University of California (Berkeley) herpetologist Dr. Jim McGuire was slogging through the rain forests of Indonesia's Sulawesi Island one night this past summer when he grabbed what he thought was a male frog and found himself juggling not only a frog but also dozens of slippery, newborn tadpoles. He had found what he was looking for: direct proof that the female of a new species of frog does what no other frog does. It gives birth to live tadpoles instead of laying eggs. A member of the Asian group of fanged frogs, the new species was discovered a few decades ago by Indonesian researcher Dr. Djoko Iskandar, McGuire's colleague, and was thought to give direct birth to tadpoles, though the frog's mating and an actual birth had never been observed before. "Almost all frogs in the world - more than 6,000 species - have external fertilization, where the male grips the female in amplexus and releases sperm as the eggs are released by the female," Dr. McGuire said. "But there are lots of weird modifications to this standard mode of mating. This new frog is one of only 10 or 12 species that has evolved internal fertilization, and of those, it is the only one that gives birth to tadpoles as opposed to froglets or laying fertilized eggs." Dr. Iskander, Dr. McGuire and Dr. Ben Evans of McMaster University in Ontario, Canada, named the species Limnonectes larvaepartus and fully described it in an article published online on December 31, 2014 in the open-access journal PLOS ONE. Frogs have evolved an amazing variety of reproductive methods, says Dr. McGuire, an associate professor of integrative biology and curator of herpetology at UC Berkeley's Museum of Vertebrate Zoology. Most male frogs fertilize eggs after the female lays them.
Women with atypical hyperplasia of the breast have a higher risk of developing breast cancer than previously thought, a Mayo Clinic study has found. The authors note that measures to prevent the progression of atypical hyperplasia to cancer are available but underutilized. Results of the Mayo study, including work from colleagues at Vanderbilt University and the University of Virginia, appear in a special report on breast cancer published online on January 1, 2015 in the New England Journal of Medicine. Atypical hyperplasia of the breast is a precancerous condition found in about one-tenth of the over 1 million breast biopsies with benign findings performed annually in the United States. Viewed under a microscope, atypia contains breast cells that are beginning to grow out of control (hyperplasia) and cluster into abnormal patterns (atypical). Atypia lesions are considered benign, but by its risk and appearance and genetic changes, these lesions exhibit some of the early features of cancer. Data from hundreds of women with these benign lesions indicate that their absolute risk of developing breast cancer grows by over 1 percent a year. The study found that after five years, 7 percent of these women had developed the disease; after 10 years, that number had increased to 13 percent; and after 25 years, 30 percent had breast cancer. The finding places the more than 100,000 women diagnosed each year with atypical hyperplasia -- also known as atypia -- into a high-risk category, where they are more likely to benefit from intense screening and use of medications to reduce risk. "By providing better risk prediction for this group, we can tailor a woman's clinical care to her individual level of risk," says Lynn Hartmann, M.D., an oncologist at the Mayo Clinic and lead author of the study.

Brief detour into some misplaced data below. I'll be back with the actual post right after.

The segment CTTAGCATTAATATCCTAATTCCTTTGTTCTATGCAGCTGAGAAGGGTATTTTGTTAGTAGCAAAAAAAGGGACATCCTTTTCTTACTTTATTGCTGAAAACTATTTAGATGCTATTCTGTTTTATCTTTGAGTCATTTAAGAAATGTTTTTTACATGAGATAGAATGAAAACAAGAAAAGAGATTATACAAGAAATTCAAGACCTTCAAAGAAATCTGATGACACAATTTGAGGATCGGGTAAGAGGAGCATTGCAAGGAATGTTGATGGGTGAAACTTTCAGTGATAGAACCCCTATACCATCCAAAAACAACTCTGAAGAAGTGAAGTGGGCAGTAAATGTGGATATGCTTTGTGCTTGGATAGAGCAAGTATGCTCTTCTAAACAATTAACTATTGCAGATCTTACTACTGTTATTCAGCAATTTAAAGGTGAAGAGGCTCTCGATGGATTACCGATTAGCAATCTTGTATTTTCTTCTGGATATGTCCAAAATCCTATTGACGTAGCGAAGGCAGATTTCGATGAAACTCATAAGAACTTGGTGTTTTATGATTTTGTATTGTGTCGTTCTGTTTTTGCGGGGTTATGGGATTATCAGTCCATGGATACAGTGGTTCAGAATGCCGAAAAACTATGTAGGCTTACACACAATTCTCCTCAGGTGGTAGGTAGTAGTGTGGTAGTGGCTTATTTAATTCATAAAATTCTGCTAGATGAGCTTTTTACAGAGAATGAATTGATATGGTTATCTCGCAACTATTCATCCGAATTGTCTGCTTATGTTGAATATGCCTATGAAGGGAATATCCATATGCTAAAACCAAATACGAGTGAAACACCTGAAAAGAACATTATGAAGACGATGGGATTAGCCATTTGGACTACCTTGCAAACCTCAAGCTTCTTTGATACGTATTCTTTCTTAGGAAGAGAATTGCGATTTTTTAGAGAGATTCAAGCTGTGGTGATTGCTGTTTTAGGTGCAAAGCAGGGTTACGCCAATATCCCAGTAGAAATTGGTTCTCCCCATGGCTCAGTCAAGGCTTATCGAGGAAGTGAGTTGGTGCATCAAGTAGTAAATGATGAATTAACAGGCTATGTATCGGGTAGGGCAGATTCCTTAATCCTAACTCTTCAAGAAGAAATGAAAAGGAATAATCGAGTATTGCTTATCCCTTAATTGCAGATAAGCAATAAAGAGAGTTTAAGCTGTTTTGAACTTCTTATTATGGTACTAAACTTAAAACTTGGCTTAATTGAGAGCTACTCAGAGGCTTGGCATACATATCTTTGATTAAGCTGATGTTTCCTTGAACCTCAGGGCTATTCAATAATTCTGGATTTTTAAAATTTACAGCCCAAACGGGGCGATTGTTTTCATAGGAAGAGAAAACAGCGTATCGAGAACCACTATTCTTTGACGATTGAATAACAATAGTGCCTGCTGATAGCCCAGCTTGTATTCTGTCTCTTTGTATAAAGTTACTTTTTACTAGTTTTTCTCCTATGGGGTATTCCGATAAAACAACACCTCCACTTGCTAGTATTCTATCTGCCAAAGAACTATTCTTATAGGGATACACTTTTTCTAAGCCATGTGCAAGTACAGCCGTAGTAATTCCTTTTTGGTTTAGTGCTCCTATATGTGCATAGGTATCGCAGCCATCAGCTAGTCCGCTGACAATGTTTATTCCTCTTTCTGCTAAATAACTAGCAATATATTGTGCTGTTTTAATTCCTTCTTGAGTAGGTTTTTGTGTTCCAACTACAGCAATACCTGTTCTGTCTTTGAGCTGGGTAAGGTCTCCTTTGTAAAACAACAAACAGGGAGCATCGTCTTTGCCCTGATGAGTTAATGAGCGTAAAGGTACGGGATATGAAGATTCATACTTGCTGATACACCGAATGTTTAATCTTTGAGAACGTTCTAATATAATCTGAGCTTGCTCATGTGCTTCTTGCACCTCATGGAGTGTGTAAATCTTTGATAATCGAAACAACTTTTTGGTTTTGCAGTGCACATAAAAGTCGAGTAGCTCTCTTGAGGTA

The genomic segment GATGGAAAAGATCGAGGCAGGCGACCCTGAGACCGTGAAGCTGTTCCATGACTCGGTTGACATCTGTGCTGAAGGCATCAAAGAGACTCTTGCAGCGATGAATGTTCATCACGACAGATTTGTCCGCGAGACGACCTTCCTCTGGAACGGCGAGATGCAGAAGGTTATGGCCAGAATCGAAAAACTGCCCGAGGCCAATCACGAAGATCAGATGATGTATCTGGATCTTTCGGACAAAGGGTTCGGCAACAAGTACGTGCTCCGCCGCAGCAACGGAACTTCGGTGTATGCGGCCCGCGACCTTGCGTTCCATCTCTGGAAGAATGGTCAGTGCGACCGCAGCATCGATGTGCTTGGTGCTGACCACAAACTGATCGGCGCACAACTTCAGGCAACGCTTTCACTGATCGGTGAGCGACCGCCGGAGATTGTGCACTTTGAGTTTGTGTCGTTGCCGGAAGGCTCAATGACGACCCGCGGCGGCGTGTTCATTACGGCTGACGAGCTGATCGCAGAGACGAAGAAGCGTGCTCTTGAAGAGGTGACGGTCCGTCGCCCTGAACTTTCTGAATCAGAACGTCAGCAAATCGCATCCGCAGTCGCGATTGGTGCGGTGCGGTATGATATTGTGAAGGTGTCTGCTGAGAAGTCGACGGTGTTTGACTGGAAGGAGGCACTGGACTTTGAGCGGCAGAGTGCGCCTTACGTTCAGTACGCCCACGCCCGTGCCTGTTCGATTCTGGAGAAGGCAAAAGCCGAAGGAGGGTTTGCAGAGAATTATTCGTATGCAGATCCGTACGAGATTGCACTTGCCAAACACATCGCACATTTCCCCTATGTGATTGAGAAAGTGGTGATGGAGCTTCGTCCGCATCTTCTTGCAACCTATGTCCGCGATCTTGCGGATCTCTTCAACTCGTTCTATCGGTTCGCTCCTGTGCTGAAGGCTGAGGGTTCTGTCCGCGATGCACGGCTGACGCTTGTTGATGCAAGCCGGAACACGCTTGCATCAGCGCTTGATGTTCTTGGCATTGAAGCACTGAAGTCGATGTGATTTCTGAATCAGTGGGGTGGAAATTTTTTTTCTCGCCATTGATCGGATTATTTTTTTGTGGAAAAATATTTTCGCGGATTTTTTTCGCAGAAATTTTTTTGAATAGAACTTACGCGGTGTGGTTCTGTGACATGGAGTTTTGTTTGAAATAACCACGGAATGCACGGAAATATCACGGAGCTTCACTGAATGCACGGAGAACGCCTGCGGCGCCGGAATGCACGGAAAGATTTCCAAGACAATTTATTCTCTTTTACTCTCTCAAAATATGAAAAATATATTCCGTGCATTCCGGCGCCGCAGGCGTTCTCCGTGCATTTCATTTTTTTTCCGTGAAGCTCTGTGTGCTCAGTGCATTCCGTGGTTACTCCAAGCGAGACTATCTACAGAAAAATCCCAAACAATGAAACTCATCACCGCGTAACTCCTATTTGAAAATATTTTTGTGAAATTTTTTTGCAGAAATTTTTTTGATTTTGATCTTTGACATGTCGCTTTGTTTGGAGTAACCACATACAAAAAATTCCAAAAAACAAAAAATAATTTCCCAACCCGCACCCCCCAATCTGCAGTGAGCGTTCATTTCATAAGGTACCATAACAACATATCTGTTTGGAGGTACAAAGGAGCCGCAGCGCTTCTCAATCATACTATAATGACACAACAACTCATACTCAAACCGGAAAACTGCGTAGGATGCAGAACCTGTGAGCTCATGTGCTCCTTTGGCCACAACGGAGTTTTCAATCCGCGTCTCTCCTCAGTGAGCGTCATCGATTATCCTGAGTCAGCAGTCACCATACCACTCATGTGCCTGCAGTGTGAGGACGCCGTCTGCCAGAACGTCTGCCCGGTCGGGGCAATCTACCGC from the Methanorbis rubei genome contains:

In a press release issued on December 31, 2014, the American Cancer Society announced that its annual cancer statistics report finds that there has been a 22% drop in cancer mortality in the United States over two decades, leading to the avoidance of more than 1.5 million cancer deaths that would have occurred if peak rates had persisted. And while cancer death rates have declined in every state, the report finds substantial variation in the magnitude of these declines, generally with the states in the South showing the smallest decline and in the Northeast the largest decline. Each year, the American Cancer Society compiles the most recent data on cancer incidence, mortality, and survival based on incidence data from the National Cancer Institute and the Centers for Disease Control and Prevention, and mortality data from the National Center for Health Statistics. The data are disseminated in two reports: Cancer Statistics 2015, that will be published online in CA: A Cancer Journal for Clinicians on January 5, 2015, and also in its companion, consumer-friendly publication, Cancer Facts & Figures 2015 on January 5, 2015. The reports also estimate the number of new cancer cases and deaths expected in the United States in the current year. Largely driven by rapid increases in lung cancer deaths among men as a consequence of the tobacco epidemic, the overall cancer death rate rose during most of the 20th century, peaking in 1991. The subsequent steady decline in the cancer death rate is the result of fewer Americans smoking, as well as advances in cancer prevention, early detection, and treatment. During the most recent five years for which data are available (2007-2011), the average annual decline in cancer death rates was slightly larger among men (1.8%) than women (1.4%).